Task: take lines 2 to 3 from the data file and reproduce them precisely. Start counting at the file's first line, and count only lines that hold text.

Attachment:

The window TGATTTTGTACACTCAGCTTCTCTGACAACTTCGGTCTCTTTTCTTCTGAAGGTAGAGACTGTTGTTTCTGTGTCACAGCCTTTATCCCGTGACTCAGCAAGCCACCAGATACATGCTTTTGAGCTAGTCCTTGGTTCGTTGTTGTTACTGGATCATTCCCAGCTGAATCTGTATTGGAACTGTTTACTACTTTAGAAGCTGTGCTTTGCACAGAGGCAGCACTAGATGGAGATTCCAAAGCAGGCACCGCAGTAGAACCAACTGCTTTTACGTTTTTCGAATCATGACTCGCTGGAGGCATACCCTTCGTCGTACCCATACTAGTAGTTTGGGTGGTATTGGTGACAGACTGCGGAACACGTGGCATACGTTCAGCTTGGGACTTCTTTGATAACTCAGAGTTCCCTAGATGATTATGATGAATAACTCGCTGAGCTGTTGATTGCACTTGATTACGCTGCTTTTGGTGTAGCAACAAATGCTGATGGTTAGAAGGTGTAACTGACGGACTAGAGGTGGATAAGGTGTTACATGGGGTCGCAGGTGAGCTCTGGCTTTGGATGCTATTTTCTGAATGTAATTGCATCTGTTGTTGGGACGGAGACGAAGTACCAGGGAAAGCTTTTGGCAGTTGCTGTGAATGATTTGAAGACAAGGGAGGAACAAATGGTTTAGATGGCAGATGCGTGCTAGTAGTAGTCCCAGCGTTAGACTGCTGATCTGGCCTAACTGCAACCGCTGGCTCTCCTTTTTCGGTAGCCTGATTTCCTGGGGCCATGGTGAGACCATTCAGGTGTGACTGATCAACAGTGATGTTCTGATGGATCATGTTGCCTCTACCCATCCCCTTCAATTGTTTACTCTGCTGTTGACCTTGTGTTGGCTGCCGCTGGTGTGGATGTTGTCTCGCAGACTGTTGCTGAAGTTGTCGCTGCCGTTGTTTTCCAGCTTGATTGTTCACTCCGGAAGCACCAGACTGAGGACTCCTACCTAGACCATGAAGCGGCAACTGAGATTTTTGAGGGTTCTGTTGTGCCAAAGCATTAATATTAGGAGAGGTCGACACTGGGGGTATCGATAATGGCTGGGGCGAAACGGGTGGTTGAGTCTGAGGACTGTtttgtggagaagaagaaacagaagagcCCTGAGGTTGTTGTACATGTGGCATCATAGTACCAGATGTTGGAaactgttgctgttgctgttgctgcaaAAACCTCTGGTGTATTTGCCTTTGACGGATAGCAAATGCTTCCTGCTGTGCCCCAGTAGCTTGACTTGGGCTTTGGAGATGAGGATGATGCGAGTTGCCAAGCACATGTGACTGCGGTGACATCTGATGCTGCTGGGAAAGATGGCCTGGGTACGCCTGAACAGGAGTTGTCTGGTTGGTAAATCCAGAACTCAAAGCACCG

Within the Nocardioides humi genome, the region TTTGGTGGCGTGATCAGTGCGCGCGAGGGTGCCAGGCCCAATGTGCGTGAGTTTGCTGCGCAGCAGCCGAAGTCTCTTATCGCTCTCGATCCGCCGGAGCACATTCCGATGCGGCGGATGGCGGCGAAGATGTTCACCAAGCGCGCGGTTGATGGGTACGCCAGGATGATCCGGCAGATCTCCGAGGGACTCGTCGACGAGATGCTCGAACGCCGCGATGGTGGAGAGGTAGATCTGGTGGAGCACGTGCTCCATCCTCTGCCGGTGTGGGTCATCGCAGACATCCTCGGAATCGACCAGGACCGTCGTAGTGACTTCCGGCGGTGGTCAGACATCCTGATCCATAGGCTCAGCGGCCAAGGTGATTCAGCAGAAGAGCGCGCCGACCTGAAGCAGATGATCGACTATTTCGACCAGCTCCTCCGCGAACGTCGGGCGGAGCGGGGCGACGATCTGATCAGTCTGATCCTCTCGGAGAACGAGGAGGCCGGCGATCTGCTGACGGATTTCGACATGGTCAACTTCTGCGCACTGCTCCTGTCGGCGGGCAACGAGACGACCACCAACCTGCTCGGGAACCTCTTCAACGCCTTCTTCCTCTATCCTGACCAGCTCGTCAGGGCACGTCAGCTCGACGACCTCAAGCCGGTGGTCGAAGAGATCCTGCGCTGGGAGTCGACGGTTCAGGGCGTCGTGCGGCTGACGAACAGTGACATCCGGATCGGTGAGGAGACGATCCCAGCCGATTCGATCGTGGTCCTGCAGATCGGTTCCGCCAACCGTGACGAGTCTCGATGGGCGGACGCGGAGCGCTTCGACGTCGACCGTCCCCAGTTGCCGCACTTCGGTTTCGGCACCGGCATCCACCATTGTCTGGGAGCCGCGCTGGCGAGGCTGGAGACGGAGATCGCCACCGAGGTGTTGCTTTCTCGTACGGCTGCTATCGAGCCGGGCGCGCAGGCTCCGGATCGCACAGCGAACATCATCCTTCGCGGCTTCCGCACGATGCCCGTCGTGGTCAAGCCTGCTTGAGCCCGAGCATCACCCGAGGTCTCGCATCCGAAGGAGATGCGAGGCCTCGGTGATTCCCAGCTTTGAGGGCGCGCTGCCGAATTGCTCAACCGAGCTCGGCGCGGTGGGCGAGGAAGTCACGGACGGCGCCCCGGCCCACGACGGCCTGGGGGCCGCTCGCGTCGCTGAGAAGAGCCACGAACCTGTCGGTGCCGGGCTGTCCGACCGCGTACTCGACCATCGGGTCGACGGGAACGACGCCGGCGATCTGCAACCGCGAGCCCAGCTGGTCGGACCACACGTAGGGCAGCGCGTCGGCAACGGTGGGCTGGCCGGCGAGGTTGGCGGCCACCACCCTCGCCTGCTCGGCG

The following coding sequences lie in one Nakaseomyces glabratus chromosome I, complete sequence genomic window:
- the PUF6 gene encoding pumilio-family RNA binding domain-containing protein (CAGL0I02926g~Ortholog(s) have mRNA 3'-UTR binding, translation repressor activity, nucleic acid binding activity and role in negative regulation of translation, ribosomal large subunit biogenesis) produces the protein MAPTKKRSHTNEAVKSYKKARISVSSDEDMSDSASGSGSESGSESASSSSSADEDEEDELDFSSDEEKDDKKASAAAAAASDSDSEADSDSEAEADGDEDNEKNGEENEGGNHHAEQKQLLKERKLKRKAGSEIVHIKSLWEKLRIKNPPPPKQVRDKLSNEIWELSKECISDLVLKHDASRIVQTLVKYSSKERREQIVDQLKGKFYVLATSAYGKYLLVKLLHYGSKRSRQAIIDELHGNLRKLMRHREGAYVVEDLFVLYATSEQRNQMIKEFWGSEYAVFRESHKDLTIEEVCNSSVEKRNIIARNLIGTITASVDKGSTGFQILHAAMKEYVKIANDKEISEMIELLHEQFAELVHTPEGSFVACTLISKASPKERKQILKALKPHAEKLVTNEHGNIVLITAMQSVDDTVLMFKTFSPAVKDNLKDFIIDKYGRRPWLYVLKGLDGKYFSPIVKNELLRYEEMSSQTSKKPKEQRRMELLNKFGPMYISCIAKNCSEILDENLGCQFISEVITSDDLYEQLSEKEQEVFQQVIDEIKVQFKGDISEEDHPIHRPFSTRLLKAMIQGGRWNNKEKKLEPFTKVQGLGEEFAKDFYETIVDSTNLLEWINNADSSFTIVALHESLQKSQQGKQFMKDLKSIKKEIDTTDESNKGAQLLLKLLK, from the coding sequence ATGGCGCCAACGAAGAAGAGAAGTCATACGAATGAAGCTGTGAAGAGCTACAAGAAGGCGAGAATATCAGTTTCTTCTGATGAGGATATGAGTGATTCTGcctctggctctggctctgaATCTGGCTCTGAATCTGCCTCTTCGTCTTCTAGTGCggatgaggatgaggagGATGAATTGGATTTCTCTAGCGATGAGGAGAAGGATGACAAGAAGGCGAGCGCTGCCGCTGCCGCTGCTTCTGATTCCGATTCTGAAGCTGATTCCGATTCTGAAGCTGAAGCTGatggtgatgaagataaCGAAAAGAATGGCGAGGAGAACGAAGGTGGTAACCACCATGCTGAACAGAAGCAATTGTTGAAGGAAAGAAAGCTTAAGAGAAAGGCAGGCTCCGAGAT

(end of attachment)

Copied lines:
Within the Nocardioides humi genome, the region TTTGGTGGCGTGATCAGTGCGCGCGAGGGTGCCAGGCCCAATGTGCGTGAGTTTGCTGCGCAGCAGCCGAAGTCTCTTATCGCTCTCGATCCGCCGGAGCACATTCCGATGCGGCGGATGGCGGCGAAGATGTTCACCAAGCGCGCGGTTGATGGGTACGCCAGGATGATCCGGCAGATCTCCGAGGGACTCGTCGACGAGATGCTCGAACGCCGCGATGGTGGAGAGGTAGATCTGGTGGAGCACGTGCTCCATCCTCTGCCGGTGTGGGTCATCGCAGACATCCTCGGAATCGACCAGGACCGTCGTAGTGACTTCCGGCGGTGGTCAGACATCCTGATCCATAGGCTCAGCGGCCAAGGTGATTCAGCAGAAGAGCGCGCCGACCTGAAGCAGATGATCGACTATTTCGACCAGCTCCTCCGCGAACGTCGGGCGGAGCGGGGCGACGATCTGATCAGTCTGATCCTCTCGGAGAACGAGGAGGCCGGCGATCTGCTGACGGATTTCGACATGGTCAACTTCTGCGCACTGCTCCTGTCGGCGGGCAACGAGACGACCACCAACCTGCTCGGGAACCTCTTCAACGCCTTCTTCCTCTATCCTGACCAGCTCGTCAGGGCACGTCAGCTCGACGACCTCAAGCCGGTGGTCGAAGAGATCCTGCGCTGGGAGTCGACGGTTCAGGGCGTCGTGCGGCTGACGAACAGTGACATCCGGATCGGTGAGGAGACGATCCCAGCCGATTCGATCGTGGTCCTGCAGATCGGTTCCGCCAACCGTGACGAGTCTCGATGGGCGGACGCGGAGCGCTTCGACGTCGACCGTCCCCAGTTGCCGCACTTCGGTTTCGGCACCGGCATCCACCATTGTCTGGGAGCCGCGCTGGCGAGGCTGGAGACGGAGATCGCCACCGAGGTGTTGCTTTCTCGTACGGCTGCTATCGAGCCGGGCGCGCAGGCTCCGGATCGCACAGCGAACATCATCCTTCGCGGCTTCCGCACGATGCCCGTCGTGGTCAAGCCTGCTTGAGCCCGAGCATCACCCGAGGTCTCGCATCCGAAGGAGATGCGAGGCCTCGGTGATTCCCAGCTTTGAGGGCGCGCTGCCGAATTGCTCAACCGAGCTCGGCGCGGTGGGCGAGGAAGTCACGGACGGCGCCCCGGCCCACGACGGCCTGGGGGCCGCTCGCGTCGCTGAGAAGAGCCACGAACCTGTCGGTGCCGGGCTGTCCGACCGCGTACTCGACCATCGGGTCGACGGGAACGACGCCGGCGATCTGCAACCGCGAGCCCAGCTGGTCGGACCACACGTAGGGCAGCGCGTCGGCAACGGTGGGCTGGCCGGCGAGGTTGGCGGCCACCACCCTCGCCTGCTCGGCG

The following coding sequences lie in one Nakaseomyces glabratus chromosome I, complete sequence genomic window: